Quantcast

5 Signs the Historic Drought Is Getting Much Worse

Climate

The drought is bad. Really bad. While the water catastrophe is usually associated with California, many other water-pinched states are also reeling from this historic drought. Here are five ways the devastating drought has affected lives, rural towns and even fish populations the American West.

Severe drought has caused lethal conditions for fish. About 50 dead sockeye salmon, infected with gill rot disease associated with warm water, were found this week in the Deschutes River.  
Photo credit: U.S. Environmental Protection Agency

1. It's reached Portland. While fairing better than its neighbors, the entire state of Oregon is feeling some degree of drought, including normally wet Portland. The city is experiencing a moderate drought for the first time due to its "abnormally hot and dry conditions" this summer, OPB reported. “Washington had their warmest and third driest June ever, and Oregon was warmest and seventh driest,” Brian Fuchs, a climatologist with the National Drought Monitor, told OPB. “A lot has happened in June, on top of a warm and fairly snow-free winter.”

2. The West Nile virus is spreading. California, now in its fourth year of drought, is seeing numbers of the mosquito-borne disease. There were 801 reported human cases of West Nile virus in the state last year, with 31 people who succumbed to the disease, the Los Angeles Times reported. And according to the San Jose Mercury News, 152 dead birds and 348 mosquito samples across the state have also tested positive for the virus already this year.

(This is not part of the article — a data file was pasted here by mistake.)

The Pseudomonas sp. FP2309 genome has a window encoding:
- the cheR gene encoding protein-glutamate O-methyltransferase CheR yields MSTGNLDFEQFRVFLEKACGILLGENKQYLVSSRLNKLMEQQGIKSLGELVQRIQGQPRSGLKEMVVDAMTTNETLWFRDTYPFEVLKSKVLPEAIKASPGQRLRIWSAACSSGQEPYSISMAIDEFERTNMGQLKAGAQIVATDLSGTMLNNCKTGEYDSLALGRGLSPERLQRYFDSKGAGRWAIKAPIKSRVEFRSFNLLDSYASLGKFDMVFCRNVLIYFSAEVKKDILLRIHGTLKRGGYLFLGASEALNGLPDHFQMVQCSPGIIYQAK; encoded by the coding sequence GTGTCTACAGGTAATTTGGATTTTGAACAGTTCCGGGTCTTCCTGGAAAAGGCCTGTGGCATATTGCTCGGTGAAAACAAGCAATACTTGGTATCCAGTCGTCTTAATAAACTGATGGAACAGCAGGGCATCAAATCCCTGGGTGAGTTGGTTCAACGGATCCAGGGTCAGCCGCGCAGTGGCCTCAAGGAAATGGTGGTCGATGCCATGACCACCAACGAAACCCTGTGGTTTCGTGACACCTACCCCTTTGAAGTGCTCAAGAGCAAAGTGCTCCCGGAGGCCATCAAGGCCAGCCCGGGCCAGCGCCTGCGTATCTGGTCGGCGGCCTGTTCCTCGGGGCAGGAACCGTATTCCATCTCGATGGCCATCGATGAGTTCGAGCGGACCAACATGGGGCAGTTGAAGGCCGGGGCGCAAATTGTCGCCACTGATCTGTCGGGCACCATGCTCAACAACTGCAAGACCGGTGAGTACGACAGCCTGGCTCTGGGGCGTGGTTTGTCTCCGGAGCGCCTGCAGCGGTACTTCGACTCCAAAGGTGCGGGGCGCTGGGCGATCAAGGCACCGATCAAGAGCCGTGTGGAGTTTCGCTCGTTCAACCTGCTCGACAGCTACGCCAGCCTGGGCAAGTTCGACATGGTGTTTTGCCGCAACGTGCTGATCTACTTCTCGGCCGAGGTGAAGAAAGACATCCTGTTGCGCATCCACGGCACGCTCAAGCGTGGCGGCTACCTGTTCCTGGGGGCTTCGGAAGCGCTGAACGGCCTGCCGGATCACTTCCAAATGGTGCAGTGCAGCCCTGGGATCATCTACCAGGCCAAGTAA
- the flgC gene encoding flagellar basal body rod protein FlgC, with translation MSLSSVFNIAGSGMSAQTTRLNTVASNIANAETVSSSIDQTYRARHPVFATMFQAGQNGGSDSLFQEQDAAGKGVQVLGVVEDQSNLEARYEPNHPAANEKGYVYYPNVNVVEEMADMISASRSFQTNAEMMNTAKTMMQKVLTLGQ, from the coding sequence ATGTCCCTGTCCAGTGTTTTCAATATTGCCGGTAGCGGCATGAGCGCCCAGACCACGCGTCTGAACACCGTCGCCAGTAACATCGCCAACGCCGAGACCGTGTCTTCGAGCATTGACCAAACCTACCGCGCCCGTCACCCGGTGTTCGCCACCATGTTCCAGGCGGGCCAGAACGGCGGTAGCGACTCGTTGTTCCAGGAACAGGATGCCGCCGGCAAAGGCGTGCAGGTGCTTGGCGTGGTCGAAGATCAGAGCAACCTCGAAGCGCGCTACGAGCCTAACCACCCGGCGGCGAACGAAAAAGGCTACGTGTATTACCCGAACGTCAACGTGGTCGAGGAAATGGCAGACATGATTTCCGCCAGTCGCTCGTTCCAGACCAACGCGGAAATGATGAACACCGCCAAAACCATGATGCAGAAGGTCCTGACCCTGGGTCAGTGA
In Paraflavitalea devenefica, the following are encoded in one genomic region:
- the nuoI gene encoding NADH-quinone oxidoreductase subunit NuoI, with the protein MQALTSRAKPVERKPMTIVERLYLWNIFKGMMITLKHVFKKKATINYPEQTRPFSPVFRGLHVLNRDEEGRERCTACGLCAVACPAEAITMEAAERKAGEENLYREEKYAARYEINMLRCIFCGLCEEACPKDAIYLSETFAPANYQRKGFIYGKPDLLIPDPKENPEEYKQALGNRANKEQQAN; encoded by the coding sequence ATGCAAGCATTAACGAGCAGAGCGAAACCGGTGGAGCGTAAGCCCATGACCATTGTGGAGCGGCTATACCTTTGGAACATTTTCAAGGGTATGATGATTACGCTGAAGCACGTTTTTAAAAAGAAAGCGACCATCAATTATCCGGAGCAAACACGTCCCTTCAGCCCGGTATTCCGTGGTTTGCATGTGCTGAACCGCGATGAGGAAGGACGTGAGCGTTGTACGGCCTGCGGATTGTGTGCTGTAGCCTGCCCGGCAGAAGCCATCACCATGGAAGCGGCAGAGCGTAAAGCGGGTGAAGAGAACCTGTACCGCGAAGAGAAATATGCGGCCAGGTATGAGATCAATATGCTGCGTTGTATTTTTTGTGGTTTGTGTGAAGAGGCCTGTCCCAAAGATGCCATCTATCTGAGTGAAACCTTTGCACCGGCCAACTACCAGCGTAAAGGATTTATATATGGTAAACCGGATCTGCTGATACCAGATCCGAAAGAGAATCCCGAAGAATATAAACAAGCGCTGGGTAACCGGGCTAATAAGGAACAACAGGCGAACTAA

Scientists suspect that rising temperatures and drought have exacerbated conditions in the parched state, since the dwindling number of watering holes have brought mosquitoes and birds into closer contact. "The lack of water can cause some sources of water to stagnate, thus making the water sources more attractive for mosquitoes to lay eggs," Gil Chavez, deputy director of the California Department of Public Health, told the Mercury News.

Read page 1

3. The poor are relying on water bottles and drinking toxic water. As wells and groundwater dry up due to the ongoing drought and nearby agricultural and mining operations, some families in California’s rural San Joaquin and Coachella valleys have (for years) been subsisting on bottled water and consuming potentially hazardous levels of arsenic-laden water, The Washington Post reported. While county officials and local nonprofit groups such as Coachella’s Pueblo Unido are finding ways to generate potable water for their communities, the efforts are expensive and only temporary.